East African private sector has asked Treasury to implement the one per cent minimum tax on informal businesses to increase revenue collection and stimulate economic growth.
East African Business Council Chairman Nicholas Nesbitt said yesterday the government’s increased borrowing from the domestic market and falling revenue collection starve the private sector of credit and worsen the challenge of pending bills experienced by many suppliers to government.
“The constant conversation is to expand the tax net and the minimum tax is one of the ways to do this,” he said during the launch of a report by the East African Business Council on the state of the East African economy.
The tax on gross turnover came into effect this month and is payable on three-month installments.
EABC says the tax could assist the Kenya Revenue Authority bring the informal sector into the tax bracket.
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“Think of the number of boda bodas, for example, each of them generating a few hundred shillings a day and at the end of the year they are making money but nobody knows it, and they are not paying taxes,” Nesbitt said.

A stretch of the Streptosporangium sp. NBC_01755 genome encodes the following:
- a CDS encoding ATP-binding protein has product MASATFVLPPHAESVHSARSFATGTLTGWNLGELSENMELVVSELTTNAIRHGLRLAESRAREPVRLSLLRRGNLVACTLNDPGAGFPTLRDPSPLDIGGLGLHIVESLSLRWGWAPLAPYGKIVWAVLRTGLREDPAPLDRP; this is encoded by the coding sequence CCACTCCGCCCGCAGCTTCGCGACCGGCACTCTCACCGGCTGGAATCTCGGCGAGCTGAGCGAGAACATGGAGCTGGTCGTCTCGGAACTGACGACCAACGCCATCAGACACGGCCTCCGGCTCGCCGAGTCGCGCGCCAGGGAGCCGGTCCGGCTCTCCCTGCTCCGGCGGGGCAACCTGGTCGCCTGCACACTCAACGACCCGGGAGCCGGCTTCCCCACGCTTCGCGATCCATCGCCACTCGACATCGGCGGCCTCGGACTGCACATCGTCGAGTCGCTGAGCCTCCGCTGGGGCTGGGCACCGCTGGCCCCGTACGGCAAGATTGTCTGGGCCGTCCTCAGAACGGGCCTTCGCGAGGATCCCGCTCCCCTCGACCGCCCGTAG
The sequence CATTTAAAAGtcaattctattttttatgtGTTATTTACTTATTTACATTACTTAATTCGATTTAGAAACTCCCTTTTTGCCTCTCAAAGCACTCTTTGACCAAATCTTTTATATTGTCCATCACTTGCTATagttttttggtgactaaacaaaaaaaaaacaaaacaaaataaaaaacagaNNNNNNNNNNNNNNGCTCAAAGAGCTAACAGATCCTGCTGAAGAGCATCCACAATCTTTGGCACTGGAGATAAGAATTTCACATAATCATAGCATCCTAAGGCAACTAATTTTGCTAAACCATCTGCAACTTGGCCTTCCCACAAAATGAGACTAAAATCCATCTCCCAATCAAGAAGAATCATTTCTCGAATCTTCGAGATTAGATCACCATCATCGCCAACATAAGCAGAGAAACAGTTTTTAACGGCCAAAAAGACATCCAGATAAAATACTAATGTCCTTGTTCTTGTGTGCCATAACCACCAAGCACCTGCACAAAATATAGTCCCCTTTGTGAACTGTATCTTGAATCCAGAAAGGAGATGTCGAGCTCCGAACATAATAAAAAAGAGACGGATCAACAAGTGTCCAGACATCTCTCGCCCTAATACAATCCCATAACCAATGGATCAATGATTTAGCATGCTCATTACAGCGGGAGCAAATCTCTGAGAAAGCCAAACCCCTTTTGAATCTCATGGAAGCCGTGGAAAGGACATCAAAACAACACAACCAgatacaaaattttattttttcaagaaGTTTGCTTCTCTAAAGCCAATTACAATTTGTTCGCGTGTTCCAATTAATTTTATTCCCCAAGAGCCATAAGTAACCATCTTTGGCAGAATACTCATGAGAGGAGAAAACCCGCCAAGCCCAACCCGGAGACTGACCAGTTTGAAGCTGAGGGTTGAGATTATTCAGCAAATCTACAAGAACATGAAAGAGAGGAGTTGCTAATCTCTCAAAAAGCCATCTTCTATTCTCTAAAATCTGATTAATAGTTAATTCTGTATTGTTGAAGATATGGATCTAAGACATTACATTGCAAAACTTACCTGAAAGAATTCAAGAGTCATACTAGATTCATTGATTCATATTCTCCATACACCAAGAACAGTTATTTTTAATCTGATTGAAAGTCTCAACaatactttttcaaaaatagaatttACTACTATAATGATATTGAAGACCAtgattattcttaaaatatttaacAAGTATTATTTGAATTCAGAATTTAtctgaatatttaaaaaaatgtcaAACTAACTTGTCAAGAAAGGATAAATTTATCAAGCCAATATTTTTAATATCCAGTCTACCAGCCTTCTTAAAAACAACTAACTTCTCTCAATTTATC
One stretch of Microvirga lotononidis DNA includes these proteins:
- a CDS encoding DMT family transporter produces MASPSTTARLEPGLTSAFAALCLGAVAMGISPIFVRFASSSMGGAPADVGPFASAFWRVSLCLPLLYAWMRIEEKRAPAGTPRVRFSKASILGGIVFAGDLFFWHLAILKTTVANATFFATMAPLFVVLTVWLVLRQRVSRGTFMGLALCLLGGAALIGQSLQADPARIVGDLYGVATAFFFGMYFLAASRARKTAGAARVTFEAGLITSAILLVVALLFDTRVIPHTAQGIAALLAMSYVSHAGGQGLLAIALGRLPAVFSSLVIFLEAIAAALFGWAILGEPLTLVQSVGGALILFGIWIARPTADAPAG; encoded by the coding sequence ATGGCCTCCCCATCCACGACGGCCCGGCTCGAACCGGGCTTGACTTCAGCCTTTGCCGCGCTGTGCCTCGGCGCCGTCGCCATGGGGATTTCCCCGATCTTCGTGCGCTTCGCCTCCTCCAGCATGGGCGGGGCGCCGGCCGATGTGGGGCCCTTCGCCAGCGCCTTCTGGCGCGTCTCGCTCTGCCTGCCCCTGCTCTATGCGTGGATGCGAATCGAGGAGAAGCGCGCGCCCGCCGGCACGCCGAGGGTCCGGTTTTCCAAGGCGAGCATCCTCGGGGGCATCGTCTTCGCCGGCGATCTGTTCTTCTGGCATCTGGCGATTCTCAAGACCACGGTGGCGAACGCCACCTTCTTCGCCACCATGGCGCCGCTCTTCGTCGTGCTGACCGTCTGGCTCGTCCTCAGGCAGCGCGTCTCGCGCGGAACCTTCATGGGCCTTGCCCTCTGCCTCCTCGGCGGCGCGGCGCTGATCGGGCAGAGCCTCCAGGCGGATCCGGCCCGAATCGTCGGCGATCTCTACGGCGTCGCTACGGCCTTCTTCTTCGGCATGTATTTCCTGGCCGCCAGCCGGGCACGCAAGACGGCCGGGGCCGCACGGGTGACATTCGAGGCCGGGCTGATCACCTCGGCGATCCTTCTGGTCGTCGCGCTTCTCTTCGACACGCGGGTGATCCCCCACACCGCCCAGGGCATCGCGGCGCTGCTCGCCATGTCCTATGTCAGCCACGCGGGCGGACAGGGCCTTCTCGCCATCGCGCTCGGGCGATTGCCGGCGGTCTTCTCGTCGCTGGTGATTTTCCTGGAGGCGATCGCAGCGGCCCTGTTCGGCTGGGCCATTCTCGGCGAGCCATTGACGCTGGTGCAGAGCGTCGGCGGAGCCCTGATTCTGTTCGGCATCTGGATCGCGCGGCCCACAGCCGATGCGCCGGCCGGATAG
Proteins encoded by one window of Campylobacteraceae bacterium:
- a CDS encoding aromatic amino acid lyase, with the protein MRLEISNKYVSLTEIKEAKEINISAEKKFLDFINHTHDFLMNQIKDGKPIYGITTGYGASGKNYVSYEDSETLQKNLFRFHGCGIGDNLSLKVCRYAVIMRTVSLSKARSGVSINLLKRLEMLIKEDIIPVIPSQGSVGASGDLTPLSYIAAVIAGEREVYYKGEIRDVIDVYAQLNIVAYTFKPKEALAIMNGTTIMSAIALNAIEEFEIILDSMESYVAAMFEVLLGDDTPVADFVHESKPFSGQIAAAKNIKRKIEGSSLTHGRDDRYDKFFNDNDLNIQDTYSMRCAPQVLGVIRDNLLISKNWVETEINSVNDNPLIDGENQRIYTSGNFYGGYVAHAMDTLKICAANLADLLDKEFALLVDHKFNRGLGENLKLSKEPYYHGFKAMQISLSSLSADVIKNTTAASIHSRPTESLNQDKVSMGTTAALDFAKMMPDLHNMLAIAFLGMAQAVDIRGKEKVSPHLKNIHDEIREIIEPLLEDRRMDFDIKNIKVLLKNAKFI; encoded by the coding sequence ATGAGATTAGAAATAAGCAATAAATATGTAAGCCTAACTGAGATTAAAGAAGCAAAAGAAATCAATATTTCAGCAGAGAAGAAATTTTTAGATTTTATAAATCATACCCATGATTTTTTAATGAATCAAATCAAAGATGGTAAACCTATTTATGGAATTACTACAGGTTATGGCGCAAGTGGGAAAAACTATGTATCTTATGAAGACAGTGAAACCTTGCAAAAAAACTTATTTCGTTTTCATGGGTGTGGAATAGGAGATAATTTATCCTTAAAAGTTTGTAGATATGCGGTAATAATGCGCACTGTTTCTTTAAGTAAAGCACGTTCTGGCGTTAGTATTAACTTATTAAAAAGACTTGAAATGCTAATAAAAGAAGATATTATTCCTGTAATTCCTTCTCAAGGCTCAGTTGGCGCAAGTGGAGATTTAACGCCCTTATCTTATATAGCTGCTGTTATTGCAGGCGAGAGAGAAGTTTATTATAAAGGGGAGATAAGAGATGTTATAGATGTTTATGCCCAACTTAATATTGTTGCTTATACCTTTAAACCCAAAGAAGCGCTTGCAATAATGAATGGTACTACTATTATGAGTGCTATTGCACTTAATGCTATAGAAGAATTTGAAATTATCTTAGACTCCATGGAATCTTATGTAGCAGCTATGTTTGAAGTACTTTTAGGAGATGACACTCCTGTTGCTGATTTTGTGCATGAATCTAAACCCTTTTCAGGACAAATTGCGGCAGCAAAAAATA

“Think about a million boda bodas making a few hundred shillings a day and what that means if they pay one per cent of that in terms of tax per day.”
Nesbitt, however, said scrapping the tax reliefs introduced during the pandemic last year was a misstep on the part of the government.
“As Winston Churchill said, taxing your people out of a recession is trying to lift yourself while standing in a bucket,” he said. “You can’t do it.”